In this way, I believe that the enterprise development must be addessed in another way than just "code". I think that the reading of the specs is very important to understand the importance of J2EE arena.
    The .NET architecture is still a long distance from J2EE since the fact that is based on client-side infrastructure.
    The client-side infrastructure has evolved and is evolving based on the "user experience" instead of "robutness".
    The "J2EE complexity" is right when compared with .NET in terms of pure development/administration. But remeber that the objectives and results of that developments are totally different.
  21. Angel -
     I absolutely agree with you - J2EE is targeted at the server, .NET (in my opinion) is targeted at the network Edge,i.e. web services et al.

    And, hmm, complexity - it sounds to me like replacing your flagship development environment (VB), ripping most of it's core internals out, and replacing it with the .NET framework and CLR, downgrading ActiveX - is stioll going to be complex for developers to get used to. C# - new language - new languages have steep learning curves at the beginning

    .NET and Winforms are faster (not necessarily better) than Swing, but it is still end-user client based

    And lets not also forget that Meta Group say that J2EE adoption will be 40% and .NET 30% by 2004, even though MS still has VS.NET Yukon (I believe this will be version 3) isn't yet pencilled in.
    http://www.theserverside.com/home/thread.jsp?thread_id=13176

    Just a couple of thoughts

    Calum
  22. <Q>And lets not also forget that Meta Group say that J2EE adoption will be 40% and .NET 30% by 2004, even though MS still has VS.NET Yukon (I believe this will be version 3) isn't yet pencilled in.
    </Q>

    I'm forgetting everything they've said.
  23. <Q>
    J2EE is complex cause is still new and it want to be everything.
    </Q>
    J2EE 'is complex' because most think they have to do EJBs and don't use good tools.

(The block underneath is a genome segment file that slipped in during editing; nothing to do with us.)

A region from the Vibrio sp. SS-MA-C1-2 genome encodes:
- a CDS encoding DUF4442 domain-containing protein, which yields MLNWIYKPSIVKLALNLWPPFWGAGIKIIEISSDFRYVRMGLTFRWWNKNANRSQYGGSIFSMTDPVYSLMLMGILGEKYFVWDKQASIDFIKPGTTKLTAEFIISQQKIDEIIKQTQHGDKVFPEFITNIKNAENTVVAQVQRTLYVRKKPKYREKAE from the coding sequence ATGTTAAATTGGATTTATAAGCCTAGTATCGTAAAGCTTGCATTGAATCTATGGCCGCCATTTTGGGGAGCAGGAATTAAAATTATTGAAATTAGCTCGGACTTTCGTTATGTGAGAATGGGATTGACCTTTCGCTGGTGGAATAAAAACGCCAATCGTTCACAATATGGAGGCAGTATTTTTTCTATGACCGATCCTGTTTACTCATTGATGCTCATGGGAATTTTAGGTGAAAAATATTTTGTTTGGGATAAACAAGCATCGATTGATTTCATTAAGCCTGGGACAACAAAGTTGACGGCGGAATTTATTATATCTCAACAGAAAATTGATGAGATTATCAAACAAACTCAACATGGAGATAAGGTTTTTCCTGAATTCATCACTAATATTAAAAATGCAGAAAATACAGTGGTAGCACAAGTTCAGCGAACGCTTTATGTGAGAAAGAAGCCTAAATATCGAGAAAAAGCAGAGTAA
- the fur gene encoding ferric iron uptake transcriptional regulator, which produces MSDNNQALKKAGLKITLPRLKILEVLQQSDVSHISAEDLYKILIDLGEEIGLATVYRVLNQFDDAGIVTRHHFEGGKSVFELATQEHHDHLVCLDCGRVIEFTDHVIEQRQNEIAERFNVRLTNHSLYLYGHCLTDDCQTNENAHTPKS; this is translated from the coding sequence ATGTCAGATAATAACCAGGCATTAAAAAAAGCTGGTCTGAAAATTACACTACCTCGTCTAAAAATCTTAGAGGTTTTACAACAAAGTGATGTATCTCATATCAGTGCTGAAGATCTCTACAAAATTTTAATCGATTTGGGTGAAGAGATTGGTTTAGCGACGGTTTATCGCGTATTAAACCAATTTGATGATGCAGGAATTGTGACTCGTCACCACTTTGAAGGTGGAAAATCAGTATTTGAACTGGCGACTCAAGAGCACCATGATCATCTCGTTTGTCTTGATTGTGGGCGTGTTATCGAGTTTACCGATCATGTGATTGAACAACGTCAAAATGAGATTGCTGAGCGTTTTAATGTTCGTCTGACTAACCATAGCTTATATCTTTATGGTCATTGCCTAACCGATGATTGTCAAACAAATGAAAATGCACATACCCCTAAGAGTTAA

24. Think about what you just said. Your position that you can do J2EE without EJBs-- that ludicrous.


    Is it? Why? We are doing it. Do you use JMS? Servlets/JSPs? If not, then under your definition, you are not doing J2EE.

    >. In one sentence you've successfully erased session beans, ...

    No I didn't. You use EJBs without servlets?

    <Q>
    Do you honestly intend to take the position in this thread that you can write ENTERPRISE scale applications across hetereogeneous datasources with just.....servlets?
    </Q>

    No. But without EJBs - Yes. EJBs are tool that must be used wisely within a J2EE application. Servlets are just another J2EE technology.


    Again J2EE != EJBs. Quit being fooled by marketing hype. I wish Meta and everyone else would be too.

  25. Hmm. EJBs are part of J2EE. One can do J2EE with out EJBs. EJBs are not always complex. Other tools (MS's)don't have anything like EJBs.


    >Think about what you just said. Your position that you can >do J2EE without EJBs-- that ludicrous.

    Many organizations have done J2EE without EJBs.

    >In one sentence you've successfully erased session beans, >entity beans, message driven beans, and...well, you're >left with Servlets. (For those of you who are running low >on caffeine this evening, JSPs compile into servlets (-; ).

    What about JMS, JDBC, JMX, JTA, JAS, Connectors, etc?

    >Do you honestly intend to take the position in this thread >that you can write ENTERPRISE scale applications across >hetereogeneous datasources with just.....servlets?

    Why not?

    What do EJBs provide that you can't get without them?

  26. Hi,

    I'm the manager of the development unit of one of the largest saving banks in Germany.

    I love J2EE especially cause it's an alternative to the Microsoft dominance but I must admit the biggest problem with J2EE is it's complexity.

    I have Cobol-developers and VB-deveopers, Delphi-developers and Java-developers - most of them have difficulties in understanding the big picture of J2EE...only those who're studying all the stuff in their free time seem to adopt the technology...

    But I won't give up

    Oliver.Lauer@sk-koeln.de
  27. "I have Cobol-developers and VB-deveopers, Delphi-developers and Java-developers - most of them have difficulties in understanding the big picture of J2EE"


    Well, you can tell the cobol developers (I'm assuming they're os/390-based) that the ejb developer/deployer split is basically the application/system programmer split that they know and love. It's just has some XML and OO squiqqles thrown on top!
  28. <quote>
    Think about what you just said. Your position that you can do J2EE without EJBs-- that ludicrous. In one sentence you've successfully erased session beans, entity beans, message driven beans, and... well, you're left with Servlets.
    </quote>

    An appserver provides resource pooling (eg database connection pooling and JMS session pooling) and distributed transaction management across a clustered of servers. Everything else is window-dressing.